There are two types of betting blog out there: the tipper and the bragger. Doubtless you will be familiar with both. Tipping blogs offer up pearls of wisdom before the event but then disappear into the ether following the result; braggers offer a gloating running commentary on successful punts that, often, seems rather too good to be true.
This blog is neither, it’s a more ramshackle affair that looks at sport through the lens of spread betting. It’s not afraid to stick its head above the parapet and take the flak when tips go bad (likewise would be nice to receive some gratitude and 10% of your winnings if I give you a good steer).
Successful spread betting is a trading game – that means you have to respond to what’s happening in an event. Positions aren’t necessarily static, they exist to be maneuvered in and out of. Whilst I might have underestimated Italy and blow me if Scotland didn’t score a try (admittedly from one yard), I did, nevertheless, manage a pleasing weekend’s betting on both codes of the oval ball game.
Warning: what follows is a sick brag, but sometimes things go so well you just have to share them. This is the Rugby League flip-flop.
For St. Helens’ Friday night Super League clash with Salford City Reds, SpIn offered a supremacy spread of 25-28. The final score was 38-10 in favour of the Saints, so if you’d taken the opening price you would have just broken even after a nervous 80 minutes. I built a 25 point profit.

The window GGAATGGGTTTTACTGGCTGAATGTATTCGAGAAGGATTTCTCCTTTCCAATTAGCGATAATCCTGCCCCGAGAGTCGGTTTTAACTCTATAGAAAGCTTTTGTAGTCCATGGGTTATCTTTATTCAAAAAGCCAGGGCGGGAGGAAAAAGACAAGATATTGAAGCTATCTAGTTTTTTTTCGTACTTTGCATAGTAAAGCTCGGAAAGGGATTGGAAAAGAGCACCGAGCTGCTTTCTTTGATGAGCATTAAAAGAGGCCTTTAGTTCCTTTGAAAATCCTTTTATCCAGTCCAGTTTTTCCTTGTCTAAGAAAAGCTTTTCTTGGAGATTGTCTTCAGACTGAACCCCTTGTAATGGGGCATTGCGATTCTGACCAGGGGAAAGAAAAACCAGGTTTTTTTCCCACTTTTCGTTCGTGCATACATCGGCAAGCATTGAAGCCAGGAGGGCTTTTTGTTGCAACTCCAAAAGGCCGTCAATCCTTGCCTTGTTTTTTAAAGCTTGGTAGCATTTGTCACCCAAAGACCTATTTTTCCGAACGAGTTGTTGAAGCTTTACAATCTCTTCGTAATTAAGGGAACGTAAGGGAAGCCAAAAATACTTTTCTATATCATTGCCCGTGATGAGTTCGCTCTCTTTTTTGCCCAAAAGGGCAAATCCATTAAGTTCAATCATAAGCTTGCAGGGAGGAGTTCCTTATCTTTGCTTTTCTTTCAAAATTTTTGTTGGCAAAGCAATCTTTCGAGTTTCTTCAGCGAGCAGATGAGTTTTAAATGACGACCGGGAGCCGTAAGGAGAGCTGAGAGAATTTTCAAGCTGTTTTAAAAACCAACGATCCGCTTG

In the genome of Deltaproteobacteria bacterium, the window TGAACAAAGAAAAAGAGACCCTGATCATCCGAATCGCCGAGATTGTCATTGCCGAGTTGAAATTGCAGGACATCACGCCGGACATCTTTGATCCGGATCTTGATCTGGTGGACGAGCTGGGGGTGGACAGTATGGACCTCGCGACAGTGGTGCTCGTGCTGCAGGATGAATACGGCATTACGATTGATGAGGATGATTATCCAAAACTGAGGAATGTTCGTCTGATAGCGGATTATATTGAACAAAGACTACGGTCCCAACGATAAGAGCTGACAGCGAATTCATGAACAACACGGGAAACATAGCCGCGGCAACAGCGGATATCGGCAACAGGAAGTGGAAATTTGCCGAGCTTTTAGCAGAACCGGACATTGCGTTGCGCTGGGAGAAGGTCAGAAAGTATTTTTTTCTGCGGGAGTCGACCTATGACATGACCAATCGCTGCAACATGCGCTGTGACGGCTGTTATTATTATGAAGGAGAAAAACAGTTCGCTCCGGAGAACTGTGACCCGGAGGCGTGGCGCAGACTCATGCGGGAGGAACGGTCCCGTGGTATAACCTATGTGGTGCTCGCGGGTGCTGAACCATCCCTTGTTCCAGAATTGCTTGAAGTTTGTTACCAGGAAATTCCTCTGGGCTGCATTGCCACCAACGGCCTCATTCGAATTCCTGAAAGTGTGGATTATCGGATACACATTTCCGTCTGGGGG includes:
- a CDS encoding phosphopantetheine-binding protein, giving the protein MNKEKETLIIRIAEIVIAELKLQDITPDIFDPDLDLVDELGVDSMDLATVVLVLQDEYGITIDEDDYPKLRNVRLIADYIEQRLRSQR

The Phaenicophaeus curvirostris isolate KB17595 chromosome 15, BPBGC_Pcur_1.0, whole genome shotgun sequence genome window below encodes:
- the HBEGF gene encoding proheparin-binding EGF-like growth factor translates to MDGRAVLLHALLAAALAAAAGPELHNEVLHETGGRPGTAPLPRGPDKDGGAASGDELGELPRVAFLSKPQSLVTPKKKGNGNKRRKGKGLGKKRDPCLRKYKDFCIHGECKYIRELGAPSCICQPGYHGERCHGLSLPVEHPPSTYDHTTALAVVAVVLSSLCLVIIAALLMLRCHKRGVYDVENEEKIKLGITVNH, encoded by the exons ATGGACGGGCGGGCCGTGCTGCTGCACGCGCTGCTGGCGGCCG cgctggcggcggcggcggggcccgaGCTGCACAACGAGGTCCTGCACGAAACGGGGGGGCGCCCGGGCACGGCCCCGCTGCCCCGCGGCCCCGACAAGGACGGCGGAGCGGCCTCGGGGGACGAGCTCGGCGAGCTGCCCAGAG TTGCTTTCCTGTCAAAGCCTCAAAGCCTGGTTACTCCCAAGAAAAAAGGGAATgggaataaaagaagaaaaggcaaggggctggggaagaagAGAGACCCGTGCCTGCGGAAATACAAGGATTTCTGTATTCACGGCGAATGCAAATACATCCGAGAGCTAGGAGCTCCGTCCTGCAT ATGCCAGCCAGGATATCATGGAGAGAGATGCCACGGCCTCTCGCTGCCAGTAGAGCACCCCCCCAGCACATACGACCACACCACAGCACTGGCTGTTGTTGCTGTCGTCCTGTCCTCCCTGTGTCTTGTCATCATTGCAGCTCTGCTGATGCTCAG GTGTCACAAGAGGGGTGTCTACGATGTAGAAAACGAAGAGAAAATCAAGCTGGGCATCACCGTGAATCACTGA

I’ll often look to initially sell a strong favourite’s supremacy in Rugby League – this was particularly attractive in this case as St. Helens were playing the first home match at their new stadium and the occasion could well overawe the players. I sell at 25. I have no intention of allowing this position to run the entire game; I will be looking to trade out at the right price around half time.
Isn’t it wonderful when a plan comes together? This match played out in textbook fashion. St. Helens made a faltering start, frequently putting in weak kicks on the fifth tackle, and the Reds (wearing Green) built a ten point lead. The supremacy drops to 11-14.
Now’s the time to move. Rugby League is a game where fitness and quality tend to show in the end – there are often significant point swings in the final twenty minutes. I know St Helens are a stronger team than Salford; the Reds will tire and the Saints will find gaps to exploit.
I execute the flip-flop, buying St Helens at 14 thus locking in an 11 point profit on the original sell and switch my allegiance to the favourites. The Saints don’t disappoint and right on cue, with a little help from the video referee, they put 38 unanswered points on the board. The eventual supremacy make up gives me a further 14 point profit.
This is Spread Betting 101, but this example illustrates the value of appreciating a sport’s dynamic in making decisions. To reinforce the point, I repeat the tactic with Wales’ Six Nations match against Scotland: I sell Wales early doors, enjoy a low-scoring first 40, flip-flop at half time and reap the rewards.